When you see something interesting happening, you take out your camera, now your mobile phone, and click. And that becomes your secondary visual memory. Clicking your phone camera is effortless and costs you almost zero. So now you take many more photos than you used to just a few years ago. The only hesitation is the thought that what will people say. Soon you will never think about other people also — because this will be as common as carrying mobile phones.
This is not a secret that photo-sharing has been one of the most popular apps area in the last few months. The number of photo-sharing apps, led by Instagram and others, on smart phones is growing faster than anything you know or expected. Clearly, there is strong demand for it and if Google + and new Facebook focus are any indication, this will only result in more people sharing more photos.
However, only 1 in 10 or even smaller fraction of photos are ever shared. Like wine, photos become more valuable as they age. The take you back in time, they remind you of people, events, and places, and they help you reflect and reanalyze things. With mobile phones, photos are also becoming as important as pen and your notebook used to be for taking notes. And at the rate people take photos now, they soon face problems in managing those. Most of my friends request me to send photos that I take at events. And I confess that I am pretty bad in responding to their requests. It is not easy to remember to go back fine their photos and send it to them or share those. So what you do when you get a request to send a photo by a friend — you spend 15 minutes looking for the photo??? How do you usually remember where that photo could be. It is usually the event — where you were with the person. Now you need to locate photos of the event. When thinking about this — it becomes clear that photos are our record of events.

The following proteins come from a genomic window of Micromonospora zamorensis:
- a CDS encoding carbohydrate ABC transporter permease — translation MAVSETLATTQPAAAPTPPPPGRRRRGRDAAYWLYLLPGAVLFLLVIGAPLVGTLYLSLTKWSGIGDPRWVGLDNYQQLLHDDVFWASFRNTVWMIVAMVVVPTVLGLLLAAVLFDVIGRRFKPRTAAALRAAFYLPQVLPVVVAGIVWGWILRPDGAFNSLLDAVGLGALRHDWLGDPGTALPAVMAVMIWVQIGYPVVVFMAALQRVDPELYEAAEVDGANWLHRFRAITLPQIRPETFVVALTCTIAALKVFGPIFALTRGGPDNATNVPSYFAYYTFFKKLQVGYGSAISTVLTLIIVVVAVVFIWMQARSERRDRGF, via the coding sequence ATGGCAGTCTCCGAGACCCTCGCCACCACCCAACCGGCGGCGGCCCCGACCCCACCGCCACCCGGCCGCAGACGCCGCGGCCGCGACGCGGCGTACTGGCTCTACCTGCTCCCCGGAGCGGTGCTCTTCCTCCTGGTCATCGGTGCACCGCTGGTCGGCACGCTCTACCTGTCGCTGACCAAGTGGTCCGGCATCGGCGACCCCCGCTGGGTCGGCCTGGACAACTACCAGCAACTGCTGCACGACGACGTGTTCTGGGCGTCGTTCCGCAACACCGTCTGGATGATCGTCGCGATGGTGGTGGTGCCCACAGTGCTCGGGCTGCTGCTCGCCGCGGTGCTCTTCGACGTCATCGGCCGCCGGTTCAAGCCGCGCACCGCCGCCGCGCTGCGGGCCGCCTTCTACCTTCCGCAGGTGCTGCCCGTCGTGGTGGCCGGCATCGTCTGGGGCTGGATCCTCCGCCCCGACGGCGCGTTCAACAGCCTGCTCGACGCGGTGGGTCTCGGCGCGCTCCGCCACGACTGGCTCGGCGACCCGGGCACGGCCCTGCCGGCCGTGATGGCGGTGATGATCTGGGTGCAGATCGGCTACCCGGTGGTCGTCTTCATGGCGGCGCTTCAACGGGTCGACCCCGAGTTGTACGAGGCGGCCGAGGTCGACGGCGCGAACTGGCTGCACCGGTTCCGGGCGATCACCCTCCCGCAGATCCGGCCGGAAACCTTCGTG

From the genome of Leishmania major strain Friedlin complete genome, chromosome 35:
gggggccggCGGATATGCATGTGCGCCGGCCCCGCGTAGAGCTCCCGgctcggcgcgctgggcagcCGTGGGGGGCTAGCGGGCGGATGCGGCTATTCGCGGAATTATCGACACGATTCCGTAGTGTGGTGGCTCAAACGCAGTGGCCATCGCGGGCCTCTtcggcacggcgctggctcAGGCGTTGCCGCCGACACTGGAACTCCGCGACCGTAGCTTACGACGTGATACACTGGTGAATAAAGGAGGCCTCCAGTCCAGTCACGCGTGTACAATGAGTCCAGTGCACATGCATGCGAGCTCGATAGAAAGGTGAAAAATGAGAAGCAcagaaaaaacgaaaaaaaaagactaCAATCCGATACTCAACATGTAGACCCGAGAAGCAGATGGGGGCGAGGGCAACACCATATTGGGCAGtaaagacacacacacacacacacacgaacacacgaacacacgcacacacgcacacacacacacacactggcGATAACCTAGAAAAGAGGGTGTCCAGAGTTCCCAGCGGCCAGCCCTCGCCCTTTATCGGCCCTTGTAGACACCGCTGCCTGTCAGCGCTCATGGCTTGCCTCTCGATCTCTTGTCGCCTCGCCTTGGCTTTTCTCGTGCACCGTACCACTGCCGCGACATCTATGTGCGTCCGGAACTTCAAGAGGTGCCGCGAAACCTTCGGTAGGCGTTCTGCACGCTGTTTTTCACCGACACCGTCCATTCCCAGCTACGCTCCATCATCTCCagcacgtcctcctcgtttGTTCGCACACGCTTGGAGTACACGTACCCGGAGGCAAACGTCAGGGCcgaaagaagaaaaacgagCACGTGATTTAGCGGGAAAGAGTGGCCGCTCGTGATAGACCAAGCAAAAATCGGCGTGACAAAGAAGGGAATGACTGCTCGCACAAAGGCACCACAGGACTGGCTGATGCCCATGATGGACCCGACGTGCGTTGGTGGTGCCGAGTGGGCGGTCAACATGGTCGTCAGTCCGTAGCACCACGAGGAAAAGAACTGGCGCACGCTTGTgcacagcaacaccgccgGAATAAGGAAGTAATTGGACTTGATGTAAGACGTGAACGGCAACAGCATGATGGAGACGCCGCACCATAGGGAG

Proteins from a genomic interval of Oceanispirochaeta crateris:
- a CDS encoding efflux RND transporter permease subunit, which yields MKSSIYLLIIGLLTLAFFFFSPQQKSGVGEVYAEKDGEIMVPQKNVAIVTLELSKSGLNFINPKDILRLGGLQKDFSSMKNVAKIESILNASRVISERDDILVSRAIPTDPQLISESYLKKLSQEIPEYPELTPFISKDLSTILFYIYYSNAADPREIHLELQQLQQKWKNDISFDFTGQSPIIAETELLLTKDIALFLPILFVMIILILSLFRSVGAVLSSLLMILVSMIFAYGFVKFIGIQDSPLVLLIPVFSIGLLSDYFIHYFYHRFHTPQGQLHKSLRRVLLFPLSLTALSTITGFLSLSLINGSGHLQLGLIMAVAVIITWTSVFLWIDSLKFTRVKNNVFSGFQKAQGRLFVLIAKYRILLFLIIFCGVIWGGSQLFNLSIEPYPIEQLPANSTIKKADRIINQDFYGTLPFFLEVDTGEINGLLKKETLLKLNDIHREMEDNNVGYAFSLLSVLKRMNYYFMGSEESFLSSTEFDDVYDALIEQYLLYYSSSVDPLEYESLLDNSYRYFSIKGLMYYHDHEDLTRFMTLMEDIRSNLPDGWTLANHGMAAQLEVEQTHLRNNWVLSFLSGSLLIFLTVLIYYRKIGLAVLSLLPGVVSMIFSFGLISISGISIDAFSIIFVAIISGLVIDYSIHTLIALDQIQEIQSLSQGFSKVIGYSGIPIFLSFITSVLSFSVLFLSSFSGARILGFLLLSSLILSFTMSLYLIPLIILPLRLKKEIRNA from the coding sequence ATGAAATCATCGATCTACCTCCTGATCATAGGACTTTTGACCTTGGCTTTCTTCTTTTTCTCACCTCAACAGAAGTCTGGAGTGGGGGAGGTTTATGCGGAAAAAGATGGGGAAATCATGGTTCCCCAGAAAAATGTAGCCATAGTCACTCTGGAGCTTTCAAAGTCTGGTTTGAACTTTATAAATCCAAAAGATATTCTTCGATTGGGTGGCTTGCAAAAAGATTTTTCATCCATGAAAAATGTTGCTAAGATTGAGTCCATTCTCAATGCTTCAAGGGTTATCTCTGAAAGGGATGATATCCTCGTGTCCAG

In fact, in a true sense photos capture and record events or events are manifested by or come alive in photos. Just think about how you create albums and you will find that they are based on trips, birthdays, wedding, conferences, concerts, festivals and so on. Albums are mostly about events.
It is surprising that most photo management as well as photo sharing systems do not recognize this important fact. Most photo sharing and photo organizing systems consider photos, people, places, objects, and events in the deceasing order of importance. In fact the order should be events, people, objects, places, and photos. A photo is worthless if it is not linked to an event, a person, an object or a place. Most important of all: Photos are about events. Rememer — Kodak popularized ‘Kodak Moment’ to emphasize that moment in an event.